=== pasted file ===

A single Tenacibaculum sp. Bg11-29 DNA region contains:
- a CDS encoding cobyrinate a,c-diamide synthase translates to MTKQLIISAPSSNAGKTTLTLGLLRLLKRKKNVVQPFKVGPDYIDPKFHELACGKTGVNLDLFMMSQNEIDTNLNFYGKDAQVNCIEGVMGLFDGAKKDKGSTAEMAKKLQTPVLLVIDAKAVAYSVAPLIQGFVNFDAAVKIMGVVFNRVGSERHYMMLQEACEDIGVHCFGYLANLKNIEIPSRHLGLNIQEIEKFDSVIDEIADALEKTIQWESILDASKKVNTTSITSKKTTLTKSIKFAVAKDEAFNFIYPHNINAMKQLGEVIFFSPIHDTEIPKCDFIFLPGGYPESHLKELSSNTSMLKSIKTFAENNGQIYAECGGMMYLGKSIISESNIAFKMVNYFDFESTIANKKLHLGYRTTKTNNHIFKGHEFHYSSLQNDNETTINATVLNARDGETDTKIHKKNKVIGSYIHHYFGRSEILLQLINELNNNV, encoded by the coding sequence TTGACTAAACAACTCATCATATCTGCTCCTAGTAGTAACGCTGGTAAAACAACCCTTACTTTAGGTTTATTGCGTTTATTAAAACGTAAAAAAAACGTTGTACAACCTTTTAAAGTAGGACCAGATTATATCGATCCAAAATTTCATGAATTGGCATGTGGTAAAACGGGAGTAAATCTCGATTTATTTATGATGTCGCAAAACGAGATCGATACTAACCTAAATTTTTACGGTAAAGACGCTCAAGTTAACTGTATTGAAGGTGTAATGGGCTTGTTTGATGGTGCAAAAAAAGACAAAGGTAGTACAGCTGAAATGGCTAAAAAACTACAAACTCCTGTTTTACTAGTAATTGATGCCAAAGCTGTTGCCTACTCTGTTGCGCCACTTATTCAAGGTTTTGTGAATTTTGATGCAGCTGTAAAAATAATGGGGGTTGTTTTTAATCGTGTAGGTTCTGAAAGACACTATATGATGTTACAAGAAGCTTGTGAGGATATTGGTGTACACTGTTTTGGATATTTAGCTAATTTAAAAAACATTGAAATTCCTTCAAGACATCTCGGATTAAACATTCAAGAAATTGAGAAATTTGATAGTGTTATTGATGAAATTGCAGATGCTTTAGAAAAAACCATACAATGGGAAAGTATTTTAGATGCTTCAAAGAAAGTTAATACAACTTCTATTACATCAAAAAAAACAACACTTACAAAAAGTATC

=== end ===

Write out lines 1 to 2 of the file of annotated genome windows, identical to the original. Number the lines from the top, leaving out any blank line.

A single Tenacibaculum sp. Bg11-29 DNA region contains:
- a CDS encoding cobyrinate a,c-diamide synthase translates to MTKQLIISAPSSNAGKTTLTLGLLRLLKRKKNVVQPFKVGPDYIDPKFHELACGKTGVNLDLFMMSQNEIDTNLNFYGKDAQVNCIEGVMGLFDGAKKDKGSTAEMAKKLQTPVLLVIDAKAVAYSVAPLIQGFVNFDAAVKIMGVVFNRVGSERHYMMLQEACEDIGVHCFGYLANLKNIEIPSRHLGLNIQEIEKFDSVIDEIADALEKTIQWESILDASKKVNTTSITSKKTTLTKSIKFAVAKDEAFNFIYPHNINAMKQLGEVIFFSPIHDTEIPKCDFIFLPGGYPESHLKELSSNTSMLKSIKTFAENNGQIYAECGGMMYLGKSIISESNIAFKMVNYFDFESTIANKKLHLGYRTTKTNNHIFKGHEFHYSSLQNDNETTINATVLNARDGETDTKIHKKNKVIGSYIHHYFGRSEILLQLINELNNNV, encoded by the coding sequence TTGACTAAACAACTCATCATATCTGCTCCTAGTAGTAACGCTGGTAAAACAACCCTTACTTTAGGTTTATTGCGTTTATTAAAACGTAAAAAAAACGTTGTACAACCTTTTAAAGTAGGACCAGATTATATCGATCCAAAATTTCATGAATTGGCATGTGGTAAAACGGGAGTAAATCTCGATTTATTTATGATGTCGCAAAACGAGATCGATACTAACCTAAATTTTTACGGTAAAGACGCTCAAGTTAACTGTATTGAAGGTGTAATGGGCTTGTTTGATGGTGCAAAAAAAGACAAAGGTAGTACAGCTGAAATGGCTAAAAAACTACAAACTCCTGTTTTACTAGTAATTGATGCCAAAGCTGTTGCCTACTCTGTTGCGCCACTTATTCAAGGTTTTGTGAATTTTGATGCAGCTGTAAAAATAATGGGGGTTGTTTTTAATCGTGTAGGTTCTGAAAGACACTATATGATGTTACAAGAAGCTTGTGAGGATATTGGTGTACACTGTTTTGGATATTTAGCTAATTTAAAAAACATTGAAATTCCTTCAAGACATCTCGGATTAAACATTCAAGAAATTGAGAAATTTGATAGTGTTATTGATGAAATTGCAGATGCTTTAGAAAAAACCATACAATGGGAAAGTATTTTAGATGCTTCAAAGAAAGTTAATACAACTTCTATTACATCAAAAAAAACAACACTTACAAAAAGTATC